Brent nears $72 amid tightening supplies; surprise draw in USA crude stocks

Crude Oil

Brent nears $72 amid tightening supplies; surprise draw in USA crude stocks

Brent oil hit a 2019 high above $72 a barrel on Wednesday, propelled by steady economic growth in China and a fall in USA crude stocks which defied expectations and signalled firm demand, while global supply remained tight.

An unexpected fall in United States crude inventories also boosted oil prices.

Brent crude, the global benchmark, was down 12 cents at 71.06 dollars a barrel at 0801 GMT. U.S. West Texas Intermediate (WTI) crude futures gained 65 cents, or 1 percent, to settle at $64.05 a barrel.

Gasoline stockpiles fell by 3.6 million barrels, the API said, more than forecasts of a 2.1 million-barrel drop.

Global supply has been tightened further by USA sanctions on OPEC members Venezuela and Iran.

The U.S. drilling rig count, an indicator of future production, last week rose for a second week in a row.

Iran's crude exports have dropped in April to their lowest daily level this year, tanker data showed and industry sources said, suggesting a drawdown in buyer interest ahead of expected further pressure from Washington.

"Global supply is falling faster than people think".

"Today's trade provided further evidence of a bull market beginning to show some wear and tear but also a market that doesn't appear to have achieved an interim price top", Jim Ritterbusch, president of Ritterbusch and Associates, said in a note.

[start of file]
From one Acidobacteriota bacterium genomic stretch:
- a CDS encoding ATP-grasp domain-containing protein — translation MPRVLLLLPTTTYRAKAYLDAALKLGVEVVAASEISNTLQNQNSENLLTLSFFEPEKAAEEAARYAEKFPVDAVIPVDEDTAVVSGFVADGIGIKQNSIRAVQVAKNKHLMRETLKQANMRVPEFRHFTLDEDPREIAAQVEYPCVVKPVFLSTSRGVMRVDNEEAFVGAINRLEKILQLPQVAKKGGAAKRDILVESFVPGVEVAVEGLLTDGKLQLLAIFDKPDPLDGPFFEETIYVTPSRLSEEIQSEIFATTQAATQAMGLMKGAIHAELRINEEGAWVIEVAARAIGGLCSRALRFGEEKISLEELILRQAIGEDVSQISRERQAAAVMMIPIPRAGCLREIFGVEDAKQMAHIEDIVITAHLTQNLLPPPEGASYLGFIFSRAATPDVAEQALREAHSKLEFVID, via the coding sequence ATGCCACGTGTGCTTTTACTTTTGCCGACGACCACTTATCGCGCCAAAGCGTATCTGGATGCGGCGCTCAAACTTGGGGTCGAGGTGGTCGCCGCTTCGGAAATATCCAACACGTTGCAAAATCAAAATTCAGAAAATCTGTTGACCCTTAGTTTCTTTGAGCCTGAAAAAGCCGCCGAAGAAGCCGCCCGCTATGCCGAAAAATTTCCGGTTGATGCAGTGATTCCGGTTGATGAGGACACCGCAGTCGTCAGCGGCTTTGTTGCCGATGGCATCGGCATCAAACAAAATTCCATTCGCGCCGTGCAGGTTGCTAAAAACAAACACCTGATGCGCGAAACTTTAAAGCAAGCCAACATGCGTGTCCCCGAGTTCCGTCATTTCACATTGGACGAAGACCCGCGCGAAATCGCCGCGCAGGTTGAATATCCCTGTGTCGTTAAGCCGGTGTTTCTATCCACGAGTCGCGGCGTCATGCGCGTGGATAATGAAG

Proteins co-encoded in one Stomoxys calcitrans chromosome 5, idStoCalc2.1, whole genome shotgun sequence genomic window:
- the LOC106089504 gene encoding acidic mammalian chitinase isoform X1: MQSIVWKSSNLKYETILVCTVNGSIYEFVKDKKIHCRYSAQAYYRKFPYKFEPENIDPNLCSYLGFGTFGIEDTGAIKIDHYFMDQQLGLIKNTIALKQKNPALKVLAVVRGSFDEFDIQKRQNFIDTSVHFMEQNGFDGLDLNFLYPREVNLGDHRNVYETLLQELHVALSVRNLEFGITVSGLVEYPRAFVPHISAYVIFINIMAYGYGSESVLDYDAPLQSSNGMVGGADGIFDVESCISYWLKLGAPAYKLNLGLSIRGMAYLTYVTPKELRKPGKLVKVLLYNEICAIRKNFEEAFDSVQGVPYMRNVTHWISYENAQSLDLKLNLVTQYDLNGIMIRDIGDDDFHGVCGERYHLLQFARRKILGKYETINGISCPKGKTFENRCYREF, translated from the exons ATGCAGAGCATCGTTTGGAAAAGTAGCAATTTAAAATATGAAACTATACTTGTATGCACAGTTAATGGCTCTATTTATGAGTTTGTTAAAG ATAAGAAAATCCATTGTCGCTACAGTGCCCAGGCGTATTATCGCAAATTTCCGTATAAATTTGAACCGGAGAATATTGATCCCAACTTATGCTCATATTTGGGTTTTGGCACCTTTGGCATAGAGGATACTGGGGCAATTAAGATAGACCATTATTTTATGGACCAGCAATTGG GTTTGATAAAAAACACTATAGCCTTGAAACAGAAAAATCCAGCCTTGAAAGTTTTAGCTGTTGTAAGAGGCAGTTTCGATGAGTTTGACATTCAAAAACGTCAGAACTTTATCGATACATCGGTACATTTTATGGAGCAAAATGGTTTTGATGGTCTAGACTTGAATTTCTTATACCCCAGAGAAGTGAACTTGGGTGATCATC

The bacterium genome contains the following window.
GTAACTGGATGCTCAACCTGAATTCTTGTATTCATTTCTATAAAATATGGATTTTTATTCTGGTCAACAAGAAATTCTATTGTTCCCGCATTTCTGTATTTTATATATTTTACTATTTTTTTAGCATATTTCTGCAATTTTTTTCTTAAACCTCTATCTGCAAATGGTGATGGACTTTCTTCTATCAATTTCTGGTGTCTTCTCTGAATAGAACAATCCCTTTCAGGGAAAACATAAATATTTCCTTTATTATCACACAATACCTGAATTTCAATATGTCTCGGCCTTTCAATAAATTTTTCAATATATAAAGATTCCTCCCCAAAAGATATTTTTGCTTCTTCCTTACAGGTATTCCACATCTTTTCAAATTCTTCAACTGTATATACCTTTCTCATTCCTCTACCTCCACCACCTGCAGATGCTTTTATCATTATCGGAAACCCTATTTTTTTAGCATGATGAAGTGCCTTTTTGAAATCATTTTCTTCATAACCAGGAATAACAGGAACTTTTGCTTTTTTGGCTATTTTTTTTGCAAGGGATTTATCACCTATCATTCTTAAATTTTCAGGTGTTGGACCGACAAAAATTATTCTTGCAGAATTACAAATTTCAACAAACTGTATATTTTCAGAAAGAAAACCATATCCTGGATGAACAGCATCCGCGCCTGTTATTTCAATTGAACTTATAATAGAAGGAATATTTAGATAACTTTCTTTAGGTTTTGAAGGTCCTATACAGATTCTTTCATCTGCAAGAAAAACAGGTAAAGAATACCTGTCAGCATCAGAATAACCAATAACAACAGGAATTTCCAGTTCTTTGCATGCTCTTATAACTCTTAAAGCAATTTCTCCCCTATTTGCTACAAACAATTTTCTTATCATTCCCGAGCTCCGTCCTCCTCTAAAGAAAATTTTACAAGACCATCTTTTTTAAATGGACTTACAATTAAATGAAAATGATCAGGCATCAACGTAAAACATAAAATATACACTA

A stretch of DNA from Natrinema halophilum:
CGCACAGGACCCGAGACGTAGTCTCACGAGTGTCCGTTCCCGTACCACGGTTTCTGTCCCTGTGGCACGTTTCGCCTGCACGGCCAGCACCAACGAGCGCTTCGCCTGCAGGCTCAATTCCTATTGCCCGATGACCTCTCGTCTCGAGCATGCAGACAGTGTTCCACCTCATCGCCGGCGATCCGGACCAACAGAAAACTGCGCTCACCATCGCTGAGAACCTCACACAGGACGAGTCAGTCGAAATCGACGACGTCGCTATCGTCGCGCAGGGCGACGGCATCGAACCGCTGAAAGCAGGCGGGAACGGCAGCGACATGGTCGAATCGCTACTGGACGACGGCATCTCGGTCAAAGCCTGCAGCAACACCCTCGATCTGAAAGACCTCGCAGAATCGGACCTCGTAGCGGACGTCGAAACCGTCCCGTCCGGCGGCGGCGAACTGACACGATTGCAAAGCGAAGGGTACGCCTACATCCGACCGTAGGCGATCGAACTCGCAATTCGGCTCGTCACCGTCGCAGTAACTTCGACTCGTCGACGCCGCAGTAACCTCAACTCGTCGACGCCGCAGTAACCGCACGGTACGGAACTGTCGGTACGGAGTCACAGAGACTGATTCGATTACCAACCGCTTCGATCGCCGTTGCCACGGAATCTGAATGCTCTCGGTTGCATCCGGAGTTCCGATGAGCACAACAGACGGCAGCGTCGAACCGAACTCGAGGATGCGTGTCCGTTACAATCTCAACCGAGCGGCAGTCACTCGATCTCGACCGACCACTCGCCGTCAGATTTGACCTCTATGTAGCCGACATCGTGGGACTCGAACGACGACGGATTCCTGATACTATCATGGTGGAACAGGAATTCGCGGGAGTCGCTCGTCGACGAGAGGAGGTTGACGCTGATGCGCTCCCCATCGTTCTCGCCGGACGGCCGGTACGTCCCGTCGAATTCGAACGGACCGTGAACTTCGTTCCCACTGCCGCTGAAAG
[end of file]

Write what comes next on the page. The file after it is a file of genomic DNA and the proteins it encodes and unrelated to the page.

Adding downward pressure, however, were concerns about Russia's willingness to stick with OPEC-led supply cuts and expectations of higher US inventories.

In June, OPEC and its partners will decide whether to extend their agreement, but Russia's willingness to stick with the cuts now looks less clear.

OPEC, Russia and other producers, an alliance known as OPEC+, are reducing output by 1.2 million bpd from January 1 for six months.

Russia's Finance Minister Anton Siluanov was quoted by the TASS news agency as saying on Saturday that Russian Federation and OPEC may decide to boost production to fight for market share with the United States but this would push oil prices as low as $40 per barrel.

"We have already seen these inventories going higher in the last week's print", said Naeem Aslam, Chief Market Analyst at TF Global Markets in London.

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